It’s a difficult time of year to be enthusiastic about gardening, short days, cold, windy and not much growing, never mind flowering. I take heart from Monty Don who sees December as the worst month in the garden and January as bringing hope with it. Thanks for your post.
Yes, it is. Although I have spotted the first snowdrops and daffodil so spring isn’t too far away. I’ve heard Monty say that. I suppose for me Christmas is such a welcome distraction that once it has passed I find January a bit gloomy. But it won’t be long before we start to see longer days. 🙂
Didn’t realise you were 21 this year! Congratulations! It’s a tough time of year isn’t it. I like your approach to resolutions. As an aim to achieve new exciting things not threaten yourself with harsh penalties. I never make resolutions because I never remember to keep them! But I could like you aim to achieve things during the year. So first off, I would like to spend more time visiting family and friends and enjoying time with all the good people in my life. Looking forward to lots of happy times in 2015! Happy new year to you!
Ha ha! 21! I wish. That sounds like a pretty good place to start with a resolution for 2015 and one I want to do more of too. Sometimes was the year gets going, especially for us gardeners it’s almost as if it carries us along and before you know it it’s October and you’re wondering where the year has gone. That’s why I’m spending the next couple of weeks booking courses. 😉 Hoping 2015 is fabulous for you. x
Happy new year, hope it’s a good one. Mick always gets the whole of Christmas and new year off work and it’s the only time when we feel as though we’ve had a complete rest. Even going on holiday can be a bit stressful so I love this time of year for allowing us a complete break. As for new year’s resolutions, I don’t make them myself but instead set myself some fun challenges, much easier to stick to.
Hi Jo. Yes, hopefully 2015 will be good. It’s only the 2nd time we’ve had a 2 week holiday. We can normally only fit in a week. It was so lovely and I think the first time in a long time that we’ve felt so relaxed. Getting back to normal has been a bit of a struggle though. 😉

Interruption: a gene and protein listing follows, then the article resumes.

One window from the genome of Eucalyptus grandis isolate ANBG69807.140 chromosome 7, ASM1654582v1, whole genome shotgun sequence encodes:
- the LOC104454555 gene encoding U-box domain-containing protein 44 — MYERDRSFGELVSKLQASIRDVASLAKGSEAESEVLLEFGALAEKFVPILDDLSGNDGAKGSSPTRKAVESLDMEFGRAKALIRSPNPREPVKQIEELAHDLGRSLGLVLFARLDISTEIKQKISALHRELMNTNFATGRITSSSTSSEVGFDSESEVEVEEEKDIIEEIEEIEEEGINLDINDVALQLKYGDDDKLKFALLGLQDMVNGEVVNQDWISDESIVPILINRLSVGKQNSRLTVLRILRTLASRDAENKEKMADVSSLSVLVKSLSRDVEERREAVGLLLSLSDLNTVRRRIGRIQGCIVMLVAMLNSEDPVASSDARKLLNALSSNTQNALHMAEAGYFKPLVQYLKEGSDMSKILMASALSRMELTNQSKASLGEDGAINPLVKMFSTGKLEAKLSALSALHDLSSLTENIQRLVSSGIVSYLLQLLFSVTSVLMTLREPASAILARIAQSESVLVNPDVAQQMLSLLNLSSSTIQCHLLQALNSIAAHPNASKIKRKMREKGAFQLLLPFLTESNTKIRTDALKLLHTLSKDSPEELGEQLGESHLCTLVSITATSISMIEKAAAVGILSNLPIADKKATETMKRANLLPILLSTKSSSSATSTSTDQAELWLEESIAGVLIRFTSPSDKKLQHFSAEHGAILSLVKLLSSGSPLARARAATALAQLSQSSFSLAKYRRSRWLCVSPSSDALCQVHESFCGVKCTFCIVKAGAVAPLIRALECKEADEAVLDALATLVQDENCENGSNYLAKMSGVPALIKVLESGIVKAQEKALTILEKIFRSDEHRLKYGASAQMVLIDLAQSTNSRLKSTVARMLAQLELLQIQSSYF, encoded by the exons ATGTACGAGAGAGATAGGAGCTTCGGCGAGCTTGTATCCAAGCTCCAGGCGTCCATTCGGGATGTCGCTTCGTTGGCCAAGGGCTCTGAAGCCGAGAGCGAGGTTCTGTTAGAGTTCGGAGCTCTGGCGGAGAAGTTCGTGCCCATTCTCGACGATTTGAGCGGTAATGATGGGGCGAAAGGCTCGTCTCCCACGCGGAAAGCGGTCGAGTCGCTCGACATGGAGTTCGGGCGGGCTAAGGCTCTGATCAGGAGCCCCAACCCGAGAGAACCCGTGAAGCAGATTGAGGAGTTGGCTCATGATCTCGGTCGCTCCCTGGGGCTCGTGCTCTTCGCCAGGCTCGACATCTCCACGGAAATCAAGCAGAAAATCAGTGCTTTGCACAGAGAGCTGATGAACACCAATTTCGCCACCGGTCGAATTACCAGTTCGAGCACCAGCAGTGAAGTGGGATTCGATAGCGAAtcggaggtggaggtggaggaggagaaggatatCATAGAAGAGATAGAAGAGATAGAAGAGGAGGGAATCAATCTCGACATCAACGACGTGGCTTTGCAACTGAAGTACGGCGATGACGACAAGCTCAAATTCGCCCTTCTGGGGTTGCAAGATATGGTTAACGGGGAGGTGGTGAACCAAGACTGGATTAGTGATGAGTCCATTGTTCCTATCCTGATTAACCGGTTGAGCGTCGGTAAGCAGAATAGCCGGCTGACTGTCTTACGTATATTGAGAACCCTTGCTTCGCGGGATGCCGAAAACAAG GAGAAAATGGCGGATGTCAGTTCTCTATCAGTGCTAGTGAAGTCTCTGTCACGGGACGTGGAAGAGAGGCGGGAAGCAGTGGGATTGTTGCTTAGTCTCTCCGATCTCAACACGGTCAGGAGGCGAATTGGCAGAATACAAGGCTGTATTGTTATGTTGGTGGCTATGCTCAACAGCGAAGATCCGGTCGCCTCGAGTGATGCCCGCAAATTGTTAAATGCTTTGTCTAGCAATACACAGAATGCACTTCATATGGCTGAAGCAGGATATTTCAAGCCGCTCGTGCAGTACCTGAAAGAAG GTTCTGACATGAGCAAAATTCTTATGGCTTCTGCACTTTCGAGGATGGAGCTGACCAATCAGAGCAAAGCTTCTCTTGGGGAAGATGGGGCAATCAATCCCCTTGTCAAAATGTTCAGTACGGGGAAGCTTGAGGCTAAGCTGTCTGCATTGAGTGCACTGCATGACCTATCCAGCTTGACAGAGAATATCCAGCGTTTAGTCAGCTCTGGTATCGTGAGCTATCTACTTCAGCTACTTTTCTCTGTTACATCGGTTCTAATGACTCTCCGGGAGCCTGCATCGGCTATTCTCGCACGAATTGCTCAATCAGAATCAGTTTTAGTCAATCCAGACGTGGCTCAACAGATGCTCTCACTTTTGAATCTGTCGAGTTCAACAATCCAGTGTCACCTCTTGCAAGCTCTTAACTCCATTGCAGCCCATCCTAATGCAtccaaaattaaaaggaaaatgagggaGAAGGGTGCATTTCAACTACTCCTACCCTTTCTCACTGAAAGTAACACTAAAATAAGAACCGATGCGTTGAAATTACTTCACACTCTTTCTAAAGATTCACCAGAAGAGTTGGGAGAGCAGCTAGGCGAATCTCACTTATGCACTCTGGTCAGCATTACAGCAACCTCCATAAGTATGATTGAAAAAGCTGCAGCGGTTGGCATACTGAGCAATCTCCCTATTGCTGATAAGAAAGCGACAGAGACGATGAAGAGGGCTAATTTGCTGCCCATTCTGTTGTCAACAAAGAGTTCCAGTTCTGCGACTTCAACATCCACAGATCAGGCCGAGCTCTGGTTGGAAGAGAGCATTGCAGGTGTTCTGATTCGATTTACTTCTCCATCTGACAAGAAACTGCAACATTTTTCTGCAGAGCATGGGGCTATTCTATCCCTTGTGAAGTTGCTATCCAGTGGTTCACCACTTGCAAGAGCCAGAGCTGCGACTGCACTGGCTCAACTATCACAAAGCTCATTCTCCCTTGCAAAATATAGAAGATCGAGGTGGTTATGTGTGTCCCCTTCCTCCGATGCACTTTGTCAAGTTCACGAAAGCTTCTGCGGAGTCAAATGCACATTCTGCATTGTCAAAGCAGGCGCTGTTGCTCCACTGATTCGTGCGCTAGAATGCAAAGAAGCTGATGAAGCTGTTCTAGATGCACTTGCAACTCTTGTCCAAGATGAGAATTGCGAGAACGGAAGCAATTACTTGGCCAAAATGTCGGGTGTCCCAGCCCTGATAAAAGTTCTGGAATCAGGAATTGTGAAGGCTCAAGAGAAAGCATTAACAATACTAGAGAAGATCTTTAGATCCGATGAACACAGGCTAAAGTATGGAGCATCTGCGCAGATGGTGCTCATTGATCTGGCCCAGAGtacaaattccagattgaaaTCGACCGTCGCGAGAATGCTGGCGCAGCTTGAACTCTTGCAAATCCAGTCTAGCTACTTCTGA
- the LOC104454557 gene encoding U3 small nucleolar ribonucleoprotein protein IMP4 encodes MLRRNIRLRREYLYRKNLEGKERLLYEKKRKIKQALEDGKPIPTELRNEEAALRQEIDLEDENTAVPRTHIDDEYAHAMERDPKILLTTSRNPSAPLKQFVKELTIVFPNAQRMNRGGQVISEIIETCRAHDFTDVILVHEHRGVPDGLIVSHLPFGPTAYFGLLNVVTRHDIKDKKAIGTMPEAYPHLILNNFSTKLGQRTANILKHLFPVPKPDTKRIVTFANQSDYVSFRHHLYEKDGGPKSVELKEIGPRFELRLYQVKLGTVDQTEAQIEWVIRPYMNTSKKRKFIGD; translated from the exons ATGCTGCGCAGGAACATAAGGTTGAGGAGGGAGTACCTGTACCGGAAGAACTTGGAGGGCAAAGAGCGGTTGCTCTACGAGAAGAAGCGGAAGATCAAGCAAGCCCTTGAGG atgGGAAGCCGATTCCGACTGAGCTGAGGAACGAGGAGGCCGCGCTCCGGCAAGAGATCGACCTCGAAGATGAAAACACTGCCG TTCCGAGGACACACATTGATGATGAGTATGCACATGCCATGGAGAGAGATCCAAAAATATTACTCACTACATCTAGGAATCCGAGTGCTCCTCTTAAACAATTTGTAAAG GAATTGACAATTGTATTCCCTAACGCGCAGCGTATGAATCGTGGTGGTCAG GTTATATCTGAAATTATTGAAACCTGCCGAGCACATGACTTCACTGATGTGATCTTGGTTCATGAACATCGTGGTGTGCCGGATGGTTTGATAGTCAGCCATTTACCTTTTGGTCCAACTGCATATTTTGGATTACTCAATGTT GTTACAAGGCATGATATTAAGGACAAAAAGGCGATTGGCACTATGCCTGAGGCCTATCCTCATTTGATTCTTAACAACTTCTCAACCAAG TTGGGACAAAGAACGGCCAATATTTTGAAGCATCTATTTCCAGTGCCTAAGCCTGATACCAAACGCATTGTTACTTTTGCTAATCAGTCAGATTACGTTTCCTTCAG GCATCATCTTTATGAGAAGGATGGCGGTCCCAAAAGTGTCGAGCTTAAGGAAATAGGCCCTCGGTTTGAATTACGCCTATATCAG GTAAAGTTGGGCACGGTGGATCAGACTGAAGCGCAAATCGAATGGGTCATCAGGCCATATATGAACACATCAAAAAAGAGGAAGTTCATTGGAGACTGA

I will look forward to reading about your Nature inspired posts, your posts are always so interesting. I have given up making resolutions, They always fall by the wayside very quickly, I will just have to try harder, whatever I’m doing.
Happy New Year!
Hi Pauline, Thank you that’s very lovely of you to say. The resolutions are a good way for me to achieve goals. I know what would happen otherwise – I’d have a long list of things I’ve always wanted to do and I wouldn’t have got round to doing any of them. 😉 Happy New Year!
Laura Bloomsbury said:
whatever you write about, it’s always a pleasure to read. Hoping you manage to keep your wellies well planted through the ground shaking event of a move
Hi Laura, Thank you, that’s very lovely of you to say. As for the move and wellies, well, who knows but I’ll try and keep growing regardless. Happy New Year. 🙂
Charlie@Seattle Trekker said:
All birthdays are significant and special…Time for another cup of tea, life is to be enjoyed and to be savored.
Hi Charlie, I so agree. That’s why I like to make my resolutions, it helps to focus my mind on those things I’d like to do and achieve in amongst all the stuff which needs to be done. 🙂
David Marsden said:
Sounds like you had better weather than us, Lou. We were up in the Lakes for Christmas week and only had a little sun – and lots and lots of rain. But we did get up on the Fells three or four times which was great. The 11 hour drive home wasn’t. Good luck with the move if it happens. You may have said already but will you stay local? And the problem with reading at lunchtime (or so I find) is putting down the book! Dave
I haven’t been to the Lakes for a while now. The last time we were there pretty much the whole week was rained off. 😦 Did you do the M6? It’s such an awful stretch of road, as bad as the M25 now. We got stuck on it coming back from Edinburgh. As for the move, the plan is to move away from here. There are still a few things which are up in the air but we’ll possibly be somewhere near Bath. As for reading, that’s the problem I have with reading at night and I’m not disciplined enough to stop so I end up having too many a late night. 😉 Lou
David Marsden said:
Yes, four hour tailback on M4 and then another snarlup on M40. How we laughed. D
Happy New Year to you, Louise, and glad to hear you had a good break. I’m not a believer in New Year resolutions as such, but I do find New Year to be a time when I naturally re-focus on my aims for the future and set out my action plans. Or is that what New Year’s resolutions are? Anyway, after our spate of home improvements, I’m glad to say that I can start thinking about the garden again. And I do have a new design project to plan for. January is all about new hope! Good luck with your moving house!
Happy New Year! Good that you can start the New Year and focus your thoughts on the garden and your exciting new project. Thank you. 🙂
Diana Studer said:
We have moved, but the garden is still half in pots in limbo.
Must. Wait. Till the builders are gone. Before I rush into planting.
Potting up my treasures was one of the ways I got thru that LONG waiting to move time.
And yes, I’ll be reading along as your year unfolds.
I was so keen to start gardening when we moved here that I did make a few mistakes. I’ve told myself I need to be more patient next time. Ha ha! I’m not so sure that’ll happen. ;0 I’m so pleased to hear you’ll reading my posts throughout the year. 🙂 Happy New Year.
Judy @ newenglandgardenandthread said: